Prescription ketoconazole topical creams, gels, and shampoos are prescribed if your seborrhea is caused by fungus. The topical agent prevents fungus from growing. It treats the cause and reduces symptoms quickly. This is a prescription-strength medicine, so there are few possible side effects:
- Nausea, including stomach pain and vomiting
- Headache or dizziness
- Minor itching
- Swelling in your breasts
- Possible loss of interest in sex
Try a little of the cream, gel, or shampoo on a small patch of skin to determine whether you’re allergic to it. Avoid mucous membranes and apply exactly as directed by your Manhattan dermatologist.
Ciclopirox topical creams and shampoos are another antifungal. They can prevent your seborrhea from getting worse. Ciclopirox stops the growth of fungus and helps clear up irritated skin symptoms. A prescription-only product, use it only under the supervision of your dermatologist. Don’t use it at the same time as any over-the-counter products.
Side effects of Ciclopirox are minor, except in rare cases or from an allergic reaction. Stop using it if you experience hives, shortness of breath, worsening of itching, or discoloration of your nails.
Zinc pyrithione is an active ingredient in many topical creams your dermatologist may recommend. It works to alleviate symptoms of seborrhea such as rashes, red or irritated skin, and itchy, flaky skin.
There are almost no side effects from zinc pyrithione. It’s effective most of the time, so the only drawback is that your skin may not improve or — only in rare cases — it may become worse.
Sulfur products are topical applications that promote peeling of your skin. The process allows the excess layers of dry skin to flake off. It quickly relieves symptoms of seborrhea and is typically recommended with other treatments.
Don’t use sulfur products on sunburned skin. Avoid the sun while using this kind of treatment, as it makes you more light-sensitive. Don’t use it on eczema or on your mucous membranes. There are few side effects, but alert your dermatologist if your symptoms worsen or don’t improve.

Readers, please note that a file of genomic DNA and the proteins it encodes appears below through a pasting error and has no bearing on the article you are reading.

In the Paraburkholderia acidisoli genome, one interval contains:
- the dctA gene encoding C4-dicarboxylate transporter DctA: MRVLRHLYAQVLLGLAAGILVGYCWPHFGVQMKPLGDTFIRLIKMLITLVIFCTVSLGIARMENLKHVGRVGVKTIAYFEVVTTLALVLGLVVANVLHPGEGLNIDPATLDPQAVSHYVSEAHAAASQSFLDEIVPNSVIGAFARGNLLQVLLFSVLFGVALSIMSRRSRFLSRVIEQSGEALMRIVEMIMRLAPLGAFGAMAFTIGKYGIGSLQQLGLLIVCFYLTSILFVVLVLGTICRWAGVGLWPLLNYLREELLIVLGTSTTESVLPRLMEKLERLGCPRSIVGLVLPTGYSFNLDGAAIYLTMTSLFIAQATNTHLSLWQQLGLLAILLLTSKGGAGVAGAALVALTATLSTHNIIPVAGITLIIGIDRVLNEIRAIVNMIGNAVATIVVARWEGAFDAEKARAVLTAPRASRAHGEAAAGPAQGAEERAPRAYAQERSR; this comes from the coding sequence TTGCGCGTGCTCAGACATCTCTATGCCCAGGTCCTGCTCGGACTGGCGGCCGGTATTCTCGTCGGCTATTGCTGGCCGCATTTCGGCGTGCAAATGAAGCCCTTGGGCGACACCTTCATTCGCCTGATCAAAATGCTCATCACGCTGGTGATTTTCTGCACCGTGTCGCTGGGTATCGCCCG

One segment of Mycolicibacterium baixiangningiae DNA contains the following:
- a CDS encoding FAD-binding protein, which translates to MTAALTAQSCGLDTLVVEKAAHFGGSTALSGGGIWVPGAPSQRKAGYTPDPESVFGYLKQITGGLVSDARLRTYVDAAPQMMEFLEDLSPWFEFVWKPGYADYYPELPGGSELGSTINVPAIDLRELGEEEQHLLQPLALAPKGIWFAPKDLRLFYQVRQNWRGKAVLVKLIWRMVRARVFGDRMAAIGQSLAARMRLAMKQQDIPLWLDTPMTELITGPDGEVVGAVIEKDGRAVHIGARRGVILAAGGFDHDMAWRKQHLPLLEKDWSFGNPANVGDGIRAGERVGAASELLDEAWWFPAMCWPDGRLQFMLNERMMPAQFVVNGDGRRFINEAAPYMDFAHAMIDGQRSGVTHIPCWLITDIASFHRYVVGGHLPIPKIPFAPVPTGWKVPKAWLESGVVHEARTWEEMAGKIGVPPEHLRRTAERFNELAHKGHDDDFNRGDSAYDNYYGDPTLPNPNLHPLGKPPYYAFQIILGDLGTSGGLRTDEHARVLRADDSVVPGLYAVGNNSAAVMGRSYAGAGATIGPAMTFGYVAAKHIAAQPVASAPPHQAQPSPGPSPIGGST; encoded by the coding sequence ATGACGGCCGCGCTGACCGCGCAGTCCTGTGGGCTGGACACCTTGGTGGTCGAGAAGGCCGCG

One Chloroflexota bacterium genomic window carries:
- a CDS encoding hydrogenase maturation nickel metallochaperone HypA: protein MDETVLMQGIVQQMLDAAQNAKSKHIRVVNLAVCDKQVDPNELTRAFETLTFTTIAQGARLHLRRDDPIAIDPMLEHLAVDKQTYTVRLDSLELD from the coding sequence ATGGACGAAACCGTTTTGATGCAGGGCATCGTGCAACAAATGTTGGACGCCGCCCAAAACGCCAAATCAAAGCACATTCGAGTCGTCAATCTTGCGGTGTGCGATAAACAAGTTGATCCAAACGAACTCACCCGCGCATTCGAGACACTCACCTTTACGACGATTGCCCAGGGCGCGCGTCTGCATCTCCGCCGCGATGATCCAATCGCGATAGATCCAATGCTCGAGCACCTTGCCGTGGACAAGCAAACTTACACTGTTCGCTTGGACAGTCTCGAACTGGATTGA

Corticosteroid lotions are sometimes prescribed for serious cases of seborrheic dermatitis. Corticosteroids reduce inflammation and very quickly reduce the agitating effects of the condition.
Side effects are common to those with other steroids, so if you’ve had reactions to steroids in the past, tell your dermatologist. Side effects include:
- The possible onset of glaucoma
- Lower leg swelling
- Elevated blood pressure
- Psychological disorders and mood swings
- Unexplained weight gain
Light therapy is the application of ultraviolet light to the affected area. The procedure is usually performed by your dermatologist in-office. It can either be a treatment of ultraviolet A or B light.
While light Seborrheic Dermatitis treatments are very effective, they’ve also been found to be carcinogenic. You need to discuss the procedure in-depth with your NYC dermatologist before you agree to undergo light therapy. Usually, this procedure is prescribed only for very serious conditions of seborrhea.
Important Reminder: This information is only intended to provide guidance, not definitive medical advice. Please consult dermatologist NYC about your specific condition. Only a trained, experienced board-certified dermatology doctor or pediatric dermatologist can determine an accurate diagnosis and proper treatment.
Do you have any questions about Seborrheic Dermatitis Treatment? Would like to schedule an appointment with an internationally recognized, best NY dermatologist, Dr. Susan Bard of Manhattan Dermatology Specialists, please contact our Midtown NYC office for a consultation with a cosmetic and laser dermatologist.Manhattan Dermatology Locations: Manhattan Dermatology (Upper East Side) 983 Park Ave, Ste 1D1, NY 10028
(212) 427-8750 Manhattan Dermatology (Midtown) 56 W 45th St, Ste 819, NY 10036